Here is the excellent front cover of Men At Work’s Cargo:
Awful nice of CBS Records to point out, twice, that this album is on COMPACT disc DIGITAL AUDIO. When I purchased this, I was fearful that it might be a wax cylinder or magnetic tape reel. What a relief to find that a COMPACT disc was inside. Thanks for looking out for me, CBS Records.
The inside cover had the band in the john. It’s so great I had to scan it. Behold:
Colin Hay has one of the most classic Australian faces; an old zany band-leader mug, with eyes so eager to take everything in, they bulge charmingly in opposite directions. I love exotropic people, going all the way back to Jack Elam. They convey a natural drollery that I greatly admire. It’s just not polite to enjoy it when someone’s eyes don’t point in the same direction, that’s all. I feel weird even celebrating it here. Let’s just say variety is the spice of life, and that spice includes wall-eyed and cross-eyed folks too.
Ron Strykert is the guy who did the hyperactive songs on the first two Men At Work albums. If you only know “Down Under” and “Be Good Johnny”, his stuff will really surprise you. On Cargo, Strykert submitted “I Like To”, a perfect time capsule of 1983 New Wave. As a child, I was infatuated with this.
I hope you stuck it out long enough to hear the guitar solos, they’re tremendous.
For years I thought “Helpless Automaton” (from Business As Usual) was also the work of Ron Strykert, but upon closer inspection it’s Greg Ham (on “sax, flute, vocals, keyboards and fiddly things”). You can forgive me for making the mistake; Strykert and Ham were kindred spirits in kinetic ’80s pop. This was a slice of paranoia kitsch on par with Rockwell’s “I Always Feel Like Somebody’s Watching Me”, or Oingo Boingo’s “Little Guns”.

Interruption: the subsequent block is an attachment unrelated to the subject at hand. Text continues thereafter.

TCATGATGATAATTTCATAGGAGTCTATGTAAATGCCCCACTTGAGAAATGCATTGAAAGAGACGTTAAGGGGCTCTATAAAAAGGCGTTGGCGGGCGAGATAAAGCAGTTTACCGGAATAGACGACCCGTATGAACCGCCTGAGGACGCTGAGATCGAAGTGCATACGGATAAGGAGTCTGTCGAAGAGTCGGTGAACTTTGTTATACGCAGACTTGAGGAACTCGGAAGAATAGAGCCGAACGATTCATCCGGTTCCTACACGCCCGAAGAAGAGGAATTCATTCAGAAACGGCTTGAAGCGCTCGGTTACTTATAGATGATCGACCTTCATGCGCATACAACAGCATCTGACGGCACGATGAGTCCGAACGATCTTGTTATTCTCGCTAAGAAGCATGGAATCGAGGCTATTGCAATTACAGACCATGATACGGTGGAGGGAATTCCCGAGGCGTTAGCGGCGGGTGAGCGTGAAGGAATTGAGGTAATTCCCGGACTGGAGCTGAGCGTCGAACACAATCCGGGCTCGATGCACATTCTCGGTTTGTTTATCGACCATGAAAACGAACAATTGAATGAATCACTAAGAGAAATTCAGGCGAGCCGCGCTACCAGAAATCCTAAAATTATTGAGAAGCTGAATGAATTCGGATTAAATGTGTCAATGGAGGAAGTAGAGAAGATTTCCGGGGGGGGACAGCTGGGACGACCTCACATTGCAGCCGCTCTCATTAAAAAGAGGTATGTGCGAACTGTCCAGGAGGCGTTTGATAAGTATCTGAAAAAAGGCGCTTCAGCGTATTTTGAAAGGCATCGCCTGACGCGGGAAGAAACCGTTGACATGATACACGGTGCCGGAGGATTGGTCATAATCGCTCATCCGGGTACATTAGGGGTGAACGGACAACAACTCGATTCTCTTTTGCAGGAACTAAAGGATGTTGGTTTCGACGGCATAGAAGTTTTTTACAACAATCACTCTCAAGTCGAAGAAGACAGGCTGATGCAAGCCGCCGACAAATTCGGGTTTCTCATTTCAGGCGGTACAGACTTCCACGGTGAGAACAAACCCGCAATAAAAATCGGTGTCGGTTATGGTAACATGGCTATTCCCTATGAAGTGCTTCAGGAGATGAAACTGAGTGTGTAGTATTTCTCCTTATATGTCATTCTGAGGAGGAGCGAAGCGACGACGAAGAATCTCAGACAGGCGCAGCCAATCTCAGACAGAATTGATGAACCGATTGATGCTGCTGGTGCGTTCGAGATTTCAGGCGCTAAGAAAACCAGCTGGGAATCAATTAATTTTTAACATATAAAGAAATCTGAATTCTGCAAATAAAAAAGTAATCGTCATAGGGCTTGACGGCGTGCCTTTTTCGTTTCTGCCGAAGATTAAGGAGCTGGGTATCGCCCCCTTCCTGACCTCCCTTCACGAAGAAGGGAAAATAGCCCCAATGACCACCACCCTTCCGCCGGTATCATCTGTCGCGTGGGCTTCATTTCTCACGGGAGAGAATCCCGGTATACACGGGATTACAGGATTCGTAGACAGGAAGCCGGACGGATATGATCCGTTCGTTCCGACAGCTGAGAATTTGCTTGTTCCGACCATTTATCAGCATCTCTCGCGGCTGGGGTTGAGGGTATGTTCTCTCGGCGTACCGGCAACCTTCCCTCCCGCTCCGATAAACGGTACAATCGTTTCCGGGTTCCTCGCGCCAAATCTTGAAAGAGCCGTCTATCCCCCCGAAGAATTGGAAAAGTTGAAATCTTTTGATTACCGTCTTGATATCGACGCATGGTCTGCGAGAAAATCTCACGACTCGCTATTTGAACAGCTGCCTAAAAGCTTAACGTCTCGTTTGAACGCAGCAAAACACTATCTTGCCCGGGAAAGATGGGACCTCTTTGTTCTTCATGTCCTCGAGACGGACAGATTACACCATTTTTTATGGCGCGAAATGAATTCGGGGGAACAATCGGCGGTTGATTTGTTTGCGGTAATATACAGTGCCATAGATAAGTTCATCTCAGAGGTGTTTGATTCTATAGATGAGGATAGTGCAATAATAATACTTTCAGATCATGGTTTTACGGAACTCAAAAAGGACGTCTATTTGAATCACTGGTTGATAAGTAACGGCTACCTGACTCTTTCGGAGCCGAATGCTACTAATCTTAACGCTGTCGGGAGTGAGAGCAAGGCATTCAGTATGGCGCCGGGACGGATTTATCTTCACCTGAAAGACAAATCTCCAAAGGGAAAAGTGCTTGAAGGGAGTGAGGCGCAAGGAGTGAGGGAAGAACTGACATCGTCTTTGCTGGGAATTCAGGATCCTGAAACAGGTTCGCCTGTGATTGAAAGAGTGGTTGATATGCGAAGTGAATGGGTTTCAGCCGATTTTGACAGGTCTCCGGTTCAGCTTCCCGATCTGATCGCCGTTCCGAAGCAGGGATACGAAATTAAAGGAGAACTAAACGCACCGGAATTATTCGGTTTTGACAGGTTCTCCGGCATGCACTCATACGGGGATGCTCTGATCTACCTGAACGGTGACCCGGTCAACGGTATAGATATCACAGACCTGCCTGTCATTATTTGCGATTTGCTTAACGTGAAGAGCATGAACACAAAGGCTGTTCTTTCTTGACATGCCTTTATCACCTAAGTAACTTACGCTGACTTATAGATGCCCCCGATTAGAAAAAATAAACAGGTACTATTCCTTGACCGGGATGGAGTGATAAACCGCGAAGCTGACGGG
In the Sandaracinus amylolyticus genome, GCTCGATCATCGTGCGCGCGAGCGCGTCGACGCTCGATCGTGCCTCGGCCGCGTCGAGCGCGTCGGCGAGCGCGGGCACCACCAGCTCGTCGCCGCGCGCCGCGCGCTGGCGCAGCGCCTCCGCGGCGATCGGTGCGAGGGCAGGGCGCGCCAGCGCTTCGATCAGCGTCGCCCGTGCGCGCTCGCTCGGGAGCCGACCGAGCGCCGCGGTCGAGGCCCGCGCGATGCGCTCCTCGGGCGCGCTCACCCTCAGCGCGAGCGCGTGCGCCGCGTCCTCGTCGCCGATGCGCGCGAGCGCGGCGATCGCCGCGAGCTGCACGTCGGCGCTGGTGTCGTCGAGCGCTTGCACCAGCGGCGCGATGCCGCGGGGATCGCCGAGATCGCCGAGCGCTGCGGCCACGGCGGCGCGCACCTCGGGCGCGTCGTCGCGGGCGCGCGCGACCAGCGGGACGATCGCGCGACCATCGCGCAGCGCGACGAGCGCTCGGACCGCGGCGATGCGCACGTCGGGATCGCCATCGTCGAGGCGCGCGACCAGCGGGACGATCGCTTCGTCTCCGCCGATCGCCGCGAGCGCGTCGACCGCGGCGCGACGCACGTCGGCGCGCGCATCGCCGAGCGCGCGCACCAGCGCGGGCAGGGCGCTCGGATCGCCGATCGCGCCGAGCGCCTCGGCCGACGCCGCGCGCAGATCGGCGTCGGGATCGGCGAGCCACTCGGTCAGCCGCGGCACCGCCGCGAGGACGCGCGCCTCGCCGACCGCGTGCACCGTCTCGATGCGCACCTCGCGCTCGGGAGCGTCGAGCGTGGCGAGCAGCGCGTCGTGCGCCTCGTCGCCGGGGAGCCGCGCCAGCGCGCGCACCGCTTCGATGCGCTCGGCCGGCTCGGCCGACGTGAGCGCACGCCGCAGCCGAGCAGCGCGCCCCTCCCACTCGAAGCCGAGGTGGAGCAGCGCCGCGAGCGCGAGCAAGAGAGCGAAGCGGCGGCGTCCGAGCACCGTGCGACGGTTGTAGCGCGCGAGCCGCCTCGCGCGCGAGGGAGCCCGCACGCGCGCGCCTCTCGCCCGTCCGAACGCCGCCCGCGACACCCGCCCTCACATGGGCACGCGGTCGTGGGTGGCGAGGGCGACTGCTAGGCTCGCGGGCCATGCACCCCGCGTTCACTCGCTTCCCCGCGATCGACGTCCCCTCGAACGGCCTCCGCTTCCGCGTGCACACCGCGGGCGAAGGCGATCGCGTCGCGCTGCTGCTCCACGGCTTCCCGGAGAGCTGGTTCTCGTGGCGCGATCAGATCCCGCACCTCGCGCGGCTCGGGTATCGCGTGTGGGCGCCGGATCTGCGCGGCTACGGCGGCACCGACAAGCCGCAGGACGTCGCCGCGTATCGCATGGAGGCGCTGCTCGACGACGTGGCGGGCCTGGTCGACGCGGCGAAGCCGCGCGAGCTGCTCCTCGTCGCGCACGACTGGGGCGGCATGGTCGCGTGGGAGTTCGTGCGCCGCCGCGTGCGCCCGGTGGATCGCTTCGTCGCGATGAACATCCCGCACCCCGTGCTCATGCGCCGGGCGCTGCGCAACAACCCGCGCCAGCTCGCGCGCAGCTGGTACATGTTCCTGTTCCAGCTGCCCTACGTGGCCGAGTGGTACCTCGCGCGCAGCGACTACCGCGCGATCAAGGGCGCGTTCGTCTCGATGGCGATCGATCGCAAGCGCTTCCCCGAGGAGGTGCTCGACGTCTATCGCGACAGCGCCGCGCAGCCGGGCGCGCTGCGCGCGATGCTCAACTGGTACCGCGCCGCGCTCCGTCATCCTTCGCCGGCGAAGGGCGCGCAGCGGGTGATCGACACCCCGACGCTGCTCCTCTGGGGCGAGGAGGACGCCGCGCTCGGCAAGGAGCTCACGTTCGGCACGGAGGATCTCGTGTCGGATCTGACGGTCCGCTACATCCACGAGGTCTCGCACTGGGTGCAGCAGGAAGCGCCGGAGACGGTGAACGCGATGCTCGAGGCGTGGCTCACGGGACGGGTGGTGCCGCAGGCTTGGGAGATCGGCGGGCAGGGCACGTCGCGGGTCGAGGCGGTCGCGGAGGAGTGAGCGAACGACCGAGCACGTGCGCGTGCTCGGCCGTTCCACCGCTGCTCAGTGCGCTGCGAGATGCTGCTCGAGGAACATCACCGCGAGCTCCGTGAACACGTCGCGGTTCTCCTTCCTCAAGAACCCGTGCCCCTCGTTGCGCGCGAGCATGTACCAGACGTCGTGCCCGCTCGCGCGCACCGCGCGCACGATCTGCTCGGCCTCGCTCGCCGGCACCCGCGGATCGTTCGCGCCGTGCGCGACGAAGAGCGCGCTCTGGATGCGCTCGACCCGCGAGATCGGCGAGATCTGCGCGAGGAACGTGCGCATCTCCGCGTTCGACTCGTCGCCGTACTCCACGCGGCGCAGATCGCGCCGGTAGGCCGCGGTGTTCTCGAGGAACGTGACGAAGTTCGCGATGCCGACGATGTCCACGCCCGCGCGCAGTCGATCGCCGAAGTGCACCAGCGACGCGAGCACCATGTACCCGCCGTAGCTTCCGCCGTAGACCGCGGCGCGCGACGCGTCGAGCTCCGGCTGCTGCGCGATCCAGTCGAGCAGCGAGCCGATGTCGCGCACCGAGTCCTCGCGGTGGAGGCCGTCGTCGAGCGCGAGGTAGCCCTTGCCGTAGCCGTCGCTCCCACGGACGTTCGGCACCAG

How terrific is that? Had you ever even heard it before? Not that Men At Work’s hits were bad, but they used to sneak in treats like this on the reg. Cargo closed out with the sublime “No Restrictions”, with Hay back in front, and frankly I’m baffled that no film production company has ever licensed the intro or the coda for their studio logo. Listen to the beginning and the end of this. Can you not envision that behind some fancy movie studio’s name, as the theater lights dim?
I would perhaps call that Men At Work’s finest song. I could listen to that guitar outro a billion times. And wouldn’t you know it, Greg Ham throws in a blistering flute solo. It bears pointing out that Greg Ham could play a hell of a rock flute. What would “Down Under” have been without him?
I would be remiss if I left out what I consider Men At Work’s greatest hit. This would be another example of a song I simply cannot dislike. It has the makings of soft rock, but the lyrics and the solos are too dark and imaginative for that label. You may know it as “Overkill”.
Holy SHIT what a tune. As a teen, I favored “It’s A Mistake”, because I used to get weepy at the fear of nuclear holocaust. Remember the video, where the military dude (Colin Hay, natch) stubs out his cigar on the red button of Mutually Assured Destruction? I thought that was pretty deep, at 11.
Oh, and lastly, I covered the Sting/stupid cat vocals thing in an earlier article (note the song “Peanuts”). I confess, I am now craving a Bloomin’ Onion. It is fair dinkum, after all.
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